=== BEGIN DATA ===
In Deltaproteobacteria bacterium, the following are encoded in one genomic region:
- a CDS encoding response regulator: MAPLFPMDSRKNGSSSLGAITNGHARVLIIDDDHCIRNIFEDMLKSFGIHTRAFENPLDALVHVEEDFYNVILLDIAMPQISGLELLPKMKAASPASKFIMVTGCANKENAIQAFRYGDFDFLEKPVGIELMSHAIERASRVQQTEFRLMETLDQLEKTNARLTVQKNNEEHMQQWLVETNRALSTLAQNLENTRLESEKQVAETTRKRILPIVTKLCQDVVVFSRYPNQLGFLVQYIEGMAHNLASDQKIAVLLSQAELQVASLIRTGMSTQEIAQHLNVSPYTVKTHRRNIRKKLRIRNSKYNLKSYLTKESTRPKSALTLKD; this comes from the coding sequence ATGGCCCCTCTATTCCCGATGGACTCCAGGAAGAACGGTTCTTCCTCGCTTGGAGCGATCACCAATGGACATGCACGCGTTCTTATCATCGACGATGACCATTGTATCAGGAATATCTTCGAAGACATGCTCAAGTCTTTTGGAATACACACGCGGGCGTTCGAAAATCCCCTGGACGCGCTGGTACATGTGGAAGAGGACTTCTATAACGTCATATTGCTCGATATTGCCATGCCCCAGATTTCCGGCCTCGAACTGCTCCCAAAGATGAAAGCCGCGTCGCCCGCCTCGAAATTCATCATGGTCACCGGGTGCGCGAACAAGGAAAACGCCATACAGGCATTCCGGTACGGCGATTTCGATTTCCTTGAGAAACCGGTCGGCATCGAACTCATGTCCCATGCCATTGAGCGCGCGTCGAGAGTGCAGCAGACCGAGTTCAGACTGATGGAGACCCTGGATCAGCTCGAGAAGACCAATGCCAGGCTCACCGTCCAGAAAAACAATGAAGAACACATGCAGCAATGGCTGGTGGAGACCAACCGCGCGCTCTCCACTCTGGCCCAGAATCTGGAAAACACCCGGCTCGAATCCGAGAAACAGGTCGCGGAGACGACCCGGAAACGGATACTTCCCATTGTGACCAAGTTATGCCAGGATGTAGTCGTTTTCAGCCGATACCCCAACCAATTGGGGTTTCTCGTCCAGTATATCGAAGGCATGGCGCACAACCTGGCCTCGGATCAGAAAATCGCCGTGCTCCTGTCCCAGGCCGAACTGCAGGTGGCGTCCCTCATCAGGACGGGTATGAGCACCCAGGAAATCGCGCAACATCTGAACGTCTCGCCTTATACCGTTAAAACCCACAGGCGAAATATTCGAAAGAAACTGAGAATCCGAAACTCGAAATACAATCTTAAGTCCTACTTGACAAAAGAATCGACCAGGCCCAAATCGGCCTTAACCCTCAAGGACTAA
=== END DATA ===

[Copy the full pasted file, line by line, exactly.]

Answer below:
In Deltaproteobacteria bacterium, the following are encoded in one genomic region:
- a CDS encoding response regulator: MAPLFPMDSRKNGSSSLGAITNGHARVLIIDDDHCIRNIFEDMLKSFGIHTRAFENPLDALVHVEEDFYNVILLDIAMPQISGLELLPKMKAASPASKFIMVTGCANKENAIQAFRYGDFDFLEKPVGIELMSHAIERASRVQQTEFRLMETLDQLEKTNARLTVQKNNEEHMQQWLVETNRALSTLAQNLENTRLESEKQVAETTRKRILPIVTKLCQDVVVFSRYPNQLGFLVQYIEGMAHNLASDQKIAVLLSQAELQVASLIRTGMSTQEIAQHLNVSPYTVKTHRRNIRKKLRIRNSKYNLKSYLTKESTRPKSALTLKD; this comes from the coding sequence ATGGCCCCTCTATTCCCGATGGACTCCAGGAAGAACGGTTCTTCCTCGCTTGGAGCGATCACCAATGGACATGCACGCGTTCTTATCATCGACGATGACCATTGTATCAGGAATATCTTCGAAGACATGCTCAAGTCTTTTGGAATACACACGCGGGCGTTCGAAAATCCCCTGGACGCGCTGGTACATGTGGAAGAGGACTTCTATAACGTCATATTGCTCGATATTGCCATGCCCCAGATTTCCGGCCTCGAACTGCTCCCAAAGATGAAAGCCGCGTCGCCCGCCTCGAAATTCATCATGGTCACCGGGTGCGCGAACAAGGAAAACGCCATACAGGCATTCCGGTACGGCGATTTCGATTTCCTTGAGAAACCGGTCGGCATCGAACTCATGTCCCATGCCATTGAGCGCGCGTCGAGAGTGCAGCAGACCGAGTTCAGACTGATGGAGACCCTGGATCAGCTCGAGAAGACCAATGCCAGGCTCACCGTCCAGAAAAACAATGAAGAACACATGCAGCAATGGCTGGTGGAGACCAACCGCGCGCTCTCCACTCTGGCCCAGAATCTGGAAAACACCCGGCTCGAATCCGAGAAACAGGTCGCGGAGACGACCCGGAAACGGATACTTCCCATTGTGACCAAGTTATGCCAGGATGTAGTCGTTTTCAGCCGATACCCCAACCAATTGGGGTTTCTCGTCCAGTATATCGAAGGCATGGCGCACAACCTGGCCTCGGATCAGAAAATCGCCGTGCTCCTGTCCCAGGCCGAACTGCAGGTGGCGTCCCTCATCAGGACGGGTATGAGCACCCAGGAAATCGCGCAACATCTGAACGTCTCGCCTTATACCGTTAAAACCCACAGGCGAAATATTCGAAAGAAACTGAGAATCCGAAACTCGAAATACAATCTTAAGTCCTACTTGACAAAAGAATCGACCAGGCCCAAATCGGCCTTAACCCTCAAGGACTAA